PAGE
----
Benny Gantz just received the legion of merit and the document (images1.ynet.co.il/PicServer3/2013/02/05/4443813/2_wa.jpg) puts his rank as Lieut. Gen. This strengthen your answer even more. – Ilya Melamed Feb 6 '13 at 21:59

Your title isn't quite the same as the body of your question: military officers are usually addressed by the simplest form of their rank, such as Colonel for a lieutenant-colonel or General for a major-general; it's a mark of respect, rather than a precise identifier.

If referring to officers in a piece of prose, context is all. A book of Rommel's letters would probably be called The Letters of General Rommel without further specification, since everyone interested knows who is referred to, and understands it covers the period before the subject was promoted to Field Marshal; but the editor might have to specify 'Lieutenant-General Rommel' when explaining why one General was giving orders to another, or even 'Brigadefuhrer Rommel (equivalent to British brigadier or American brigadier-general)' if a point of etiquette came up. Part of this is because many of the Western (not just Latin) languages use similar terms: German, English and French officers can all be generals, but the pronunciation and responsibilities are different. The differences are not, however, important unless the armies are so closely allied that a single chain of command may become necessary, which is why NATO has a set of equivalencies and other countries do not.

In your own case, you need to ask yourself 'Is the distinction between a sergeant and a master sergeant important to this person (or is the distinction in his mind important to me)?' If not (including most civilians), you can simply introduce yourself as 'Sergeant Melamed'. If so, and the person is Israeli, presumably it would be 'Rav Samal Melamed'. Otherwise, the polite way is to use the equivalent in the listener's army, but 'Sergeant First Class' is clear if you don't know how the two compare. 'Master Sergeant' is best avoided professionally (since literal translations can lead to misunderstandings), but it is used in formal contexts; as an example I happen to know, if you were a witness in a British court, the officials (with little or no military knowledge) would be careful not to refer to you merely as Sergeant but the next British rank of Sergeant-Major would be giving you a rank to which you were not entitled, so the precise translation Master Sergeant would be used.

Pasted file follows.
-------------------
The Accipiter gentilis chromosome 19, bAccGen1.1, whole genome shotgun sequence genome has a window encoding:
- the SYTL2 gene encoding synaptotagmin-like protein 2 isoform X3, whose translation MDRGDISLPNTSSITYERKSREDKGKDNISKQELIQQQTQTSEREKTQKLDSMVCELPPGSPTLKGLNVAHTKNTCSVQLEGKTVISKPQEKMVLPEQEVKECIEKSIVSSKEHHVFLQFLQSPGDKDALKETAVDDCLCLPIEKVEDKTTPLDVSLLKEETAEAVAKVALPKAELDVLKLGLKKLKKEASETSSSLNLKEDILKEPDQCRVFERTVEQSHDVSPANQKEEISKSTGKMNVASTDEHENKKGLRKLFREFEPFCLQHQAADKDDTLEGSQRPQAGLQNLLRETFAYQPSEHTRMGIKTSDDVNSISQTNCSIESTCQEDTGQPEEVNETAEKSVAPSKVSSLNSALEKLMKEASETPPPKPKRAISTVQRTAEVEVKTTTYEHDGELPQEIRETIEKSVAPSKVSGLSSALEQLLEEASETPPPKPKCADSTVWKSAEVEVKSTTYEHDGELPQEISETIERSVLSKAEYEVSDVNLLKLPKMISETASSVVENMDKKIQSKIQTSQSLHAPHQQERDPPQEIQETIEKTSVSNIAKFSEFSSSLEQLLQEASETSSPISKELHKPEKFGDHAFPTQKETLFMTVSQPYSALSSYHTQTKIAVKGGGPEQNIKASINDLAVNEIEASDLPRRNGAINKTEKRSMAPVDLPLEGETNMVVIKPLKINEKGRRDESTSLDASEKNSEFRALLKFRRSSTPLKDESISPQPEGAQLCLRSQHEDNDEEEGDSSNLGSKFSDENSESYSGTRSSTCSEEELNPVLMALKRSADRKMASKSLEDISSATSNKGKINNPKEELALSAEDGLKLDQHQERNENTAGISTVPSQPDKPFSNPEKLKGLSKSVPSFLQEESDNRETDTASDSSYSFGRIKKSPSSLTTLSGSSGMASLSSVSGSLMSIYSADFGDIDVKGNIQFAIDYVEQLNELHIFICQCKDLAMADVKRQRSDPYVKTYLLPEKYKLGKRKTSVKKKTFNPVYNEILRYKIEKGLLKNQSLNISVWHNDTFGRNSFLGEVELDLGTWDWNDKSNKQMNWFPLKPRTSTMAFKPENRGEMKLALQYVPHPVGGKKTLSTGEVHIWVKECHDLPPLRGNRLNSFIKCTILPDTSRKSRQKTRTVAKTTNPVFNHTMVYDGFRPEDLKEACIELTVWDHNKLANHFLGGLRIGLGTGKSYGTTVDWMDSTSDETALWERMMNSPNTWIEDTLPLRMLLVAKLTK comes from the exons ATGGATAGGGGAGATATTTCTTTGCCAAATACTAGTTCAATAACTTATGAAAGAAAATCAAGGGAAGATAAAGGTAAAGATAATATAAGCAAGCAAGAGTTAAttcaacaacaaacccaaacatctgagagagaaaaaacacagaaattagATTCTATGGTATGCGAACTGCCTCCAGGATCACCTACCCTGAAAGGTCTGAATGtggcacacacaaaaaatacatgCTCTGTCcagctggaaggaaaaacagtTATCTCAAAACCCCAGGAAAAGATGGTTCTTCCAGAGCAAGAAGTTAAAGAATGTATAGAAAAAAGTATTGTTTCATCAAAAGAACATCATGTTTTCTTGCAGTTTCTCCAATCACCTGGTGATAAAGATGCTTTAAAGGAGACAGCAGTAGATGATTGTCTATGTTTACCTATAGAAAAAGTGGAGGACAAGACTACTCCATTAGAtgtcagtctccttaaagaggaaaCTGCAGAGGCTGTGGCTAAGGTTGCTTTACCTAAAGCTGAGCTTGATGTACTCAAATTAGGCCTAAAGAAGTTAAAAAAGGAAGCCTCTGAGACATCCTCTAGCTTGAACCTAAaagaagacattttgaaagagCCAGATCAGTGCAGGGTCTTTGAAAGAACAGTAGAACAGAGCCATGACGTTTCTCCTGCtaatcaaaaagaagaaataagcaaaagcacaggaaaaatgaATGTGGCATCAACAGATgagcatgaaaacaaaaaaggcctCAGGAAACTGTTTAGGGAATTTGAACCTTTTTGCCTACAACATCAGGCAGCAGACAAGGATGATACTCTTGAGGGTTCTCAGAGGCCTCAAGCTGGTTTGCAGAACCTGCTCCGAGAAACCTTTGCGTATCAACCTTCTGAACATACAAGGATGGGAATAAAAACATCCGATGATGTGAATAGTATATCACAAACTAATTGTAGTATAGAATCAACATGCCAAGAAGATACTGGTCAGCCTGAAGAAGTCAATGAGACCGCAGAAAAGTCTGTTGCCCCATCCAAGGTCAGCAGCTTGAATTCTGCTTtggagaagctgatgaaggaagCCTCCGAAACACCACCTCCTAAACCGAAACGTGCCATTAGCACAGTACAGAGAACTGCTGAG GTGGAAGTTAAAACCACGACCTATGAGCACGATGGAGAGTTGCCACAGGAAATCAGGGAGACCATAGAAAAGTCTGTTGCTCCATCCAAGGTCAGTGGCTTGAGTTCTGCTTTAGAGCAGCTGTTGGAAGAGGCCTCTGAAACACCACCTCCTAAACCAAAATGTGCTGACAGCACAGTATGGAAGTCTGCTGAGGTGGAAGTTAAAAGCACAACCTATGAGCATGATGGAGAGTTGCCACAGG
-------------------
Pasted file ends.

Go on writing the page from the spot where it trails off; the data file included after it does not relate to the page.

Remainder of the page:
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Finally, since my rank is Rav Samal, should I call myself Rav samal, Sergeant First Class (the NATO corresponding rank) or Master Sergeant (the translation)?

Generally, it's probably more appropriate to use "Rav samal". "Sergeant First Class" and "Master Sergeant" don't exist in all of the English speaking world. These seem to be mainly American. For example, the UK does not use them. See http://en.wikipedia.org/wiki/British_and_United_States_military_ranks_compared#US_.22Enlisted.22_and_UK_.22Other.22_ranks_compared This means that there is not always, an equivalent rank to translate "Rav samal", into.

An alternative in a general sense would be to use the Ranks and insignia of NATO http://en.wikipedia.org/wiki/NATO_ranks

You could use "Sergeant First Class" and "Master Sergeant" in a particular sense, if you are talking to people who are from countries that do have those ranks, such as Americans.